Part of the test's appeal is its lower cost in comparison to pricier central lab tests. The portable reader costs "a couple hundred dollars," and the tests themselves costs "tens of dollars each," the company said.
The test's performance is also essential and is comparable to other point-of-care tests with sensitivity and specificity concordant with PCR molecular tests, Khattak said. Internal clinical studies performed for the company's EUA application have shown 99 percent sensitivity and 98 percent specificity to an EUA reference method, the company said.
In addition, a clinical evaluation by the Mayo Clinic Health System, published last month in Diagnostic Microbiology and Infectious Diseases, found the Cue test is a "feasible solution to implement at sites requiring a point-of-care solution," the company said in a statement.
The study was conducted at a community drive-through screening location in Minnesota with 292 patients who either had symptoms consistent with COVID-19 or had recent exposure to someone with SARS-CoV-2. Positive percent agreement between Cue's test and the reference PCR tests, the Hologic Aptima SARS-CoV-2 test and the TaqMan assay on the Roche Lightcycler 480, was nearly 96 percent, while negative percent agreement was 98 percent. The majority of the patients included in the study were symptomatic when they were tested, the researchers said.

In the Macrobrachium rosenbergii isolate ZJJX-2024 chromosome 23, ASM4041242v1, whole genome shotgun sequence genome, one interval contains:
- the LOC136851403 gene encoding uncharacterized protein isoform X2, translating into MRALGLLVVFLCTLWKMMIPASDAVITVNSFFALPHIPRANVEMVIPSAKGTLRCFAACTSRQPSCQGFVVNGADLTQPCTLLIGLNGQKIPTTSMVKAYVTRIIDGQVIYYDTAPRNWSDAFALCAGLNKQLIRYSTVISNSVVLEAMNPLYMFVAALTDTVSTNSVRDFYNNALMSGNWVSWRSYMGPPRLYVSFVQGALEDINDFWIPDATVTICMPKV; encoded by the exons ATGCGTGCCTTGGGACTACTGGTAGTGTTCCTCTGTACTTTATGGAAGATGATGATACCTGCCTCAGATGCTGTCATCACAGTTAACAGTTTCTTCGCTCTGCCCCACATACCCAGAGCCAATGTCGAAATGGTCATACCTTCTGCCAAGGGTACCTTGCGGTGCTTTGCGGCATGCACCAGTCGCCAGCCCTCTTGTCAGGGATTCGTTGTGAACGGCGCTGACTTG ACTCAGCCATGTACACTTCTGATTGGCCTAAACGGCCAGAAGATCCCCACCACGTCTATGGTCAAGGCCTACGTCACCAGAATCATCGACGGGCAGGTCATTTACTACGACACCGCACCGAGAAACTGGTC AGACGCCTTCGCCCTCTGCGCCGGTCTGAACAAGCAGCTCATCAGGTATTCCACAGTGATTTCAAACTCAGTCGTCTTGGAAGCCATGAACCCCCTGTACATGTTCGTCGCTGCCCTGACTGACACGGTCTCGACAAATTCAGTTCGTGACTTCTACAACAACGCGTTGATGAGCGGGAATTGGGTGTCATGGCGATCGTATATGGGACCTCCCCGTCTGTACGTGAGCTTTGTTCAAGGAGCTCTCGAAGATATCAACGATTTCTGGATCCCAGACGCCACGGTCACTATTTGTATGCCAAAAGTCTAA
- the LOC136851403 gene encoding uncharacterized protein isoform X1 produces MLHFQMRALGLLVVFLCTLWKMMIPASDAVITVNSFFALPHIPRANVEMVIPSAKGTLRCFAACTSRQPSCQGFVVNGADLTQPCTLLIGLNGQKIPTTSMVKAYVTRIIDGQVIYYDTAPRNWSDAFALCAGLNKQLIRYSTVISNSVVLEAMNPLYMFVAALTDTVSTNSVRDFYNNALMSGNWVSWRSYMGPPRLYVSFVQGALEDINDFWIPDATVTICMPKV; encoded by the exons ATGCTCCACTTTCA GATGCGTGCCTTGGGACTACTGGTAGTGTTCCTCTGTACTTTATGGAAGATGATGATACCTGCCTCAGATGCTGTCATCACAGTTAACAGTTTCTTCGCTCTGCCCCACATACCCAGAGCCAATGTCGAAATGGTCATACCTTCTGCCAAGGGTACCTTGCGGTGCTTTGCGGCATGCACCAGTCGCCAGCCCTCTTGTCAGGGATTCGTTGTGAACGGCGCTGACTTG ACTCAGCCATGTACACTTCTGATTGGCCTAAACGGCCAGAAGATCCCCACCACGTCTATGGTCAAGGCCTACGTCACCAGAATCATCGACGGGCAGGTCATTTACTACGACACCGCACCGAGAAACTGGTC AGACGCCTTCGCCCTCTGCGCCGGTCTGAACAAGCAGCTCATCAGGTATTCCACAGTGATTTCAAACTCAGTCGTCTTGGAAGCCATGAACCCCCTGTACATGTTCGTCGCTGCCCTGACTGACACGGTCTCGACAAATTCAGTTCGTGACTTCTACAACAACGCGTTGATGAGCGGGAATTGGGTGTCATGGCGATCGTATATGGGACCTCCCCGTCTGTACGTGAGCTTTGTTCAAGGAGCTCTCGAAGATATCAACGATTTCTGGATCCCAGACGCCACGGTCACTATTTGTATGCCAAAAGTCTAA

Although Cue's test isn't yet authorized by the FDA for at-home use, that is the firm's ultimate goal, Khattak said. The test result is "natively digital," going directly to the patient's mobile device through the cloud, and is easy to do with no training, he added. The app allows users with a monitoring system to register for individual accounts and receive the test results.
"The electrochemical aspect really feeds into one of the key goals, which was having a digital result, rather than having somebody read it from their eye and therefore [have] it be like a lost result because it's not actually connected to the cloud at that point," Khattak said.
There are no fluids or pipettes required, because Khattak said the company wanted its test to be easily doable, specifically "less error prone" and "more broadly accessible" for users who are elderly, for example. The app also provides an alert to the user if the reader detects any errors that could lead to inaccurate results.
Using the money from the DoD and BARDA, as well as from a $100 million Series C financing last June, the company has expanded its facilities and is now able to manufacture 100,000 tests per day, Khattak said. Cue has expanded operations into another facility that will be used to produce the COVID-19 test cartridges, the company said.
Beyond COVID-19, Cue has a slate of other tests in development for its reader, such as influenza and other respiratory health tests. The cartridge is designed to do both nucleic acid amplification tests and immunoassays, and is capable of using different sample types, such as blood, urine, and oral fluid, all of which makes it possible to develop a broad menu, Khattak said.
In 2018, BARDA awarded the company up to $30 million to develop an influenza test and multiplex respiratory pathogen tests, and the company had started analytical and clinical validation for its at-home flu test before the COVID-19 pandemic began. The company is still validating its at-home flu test.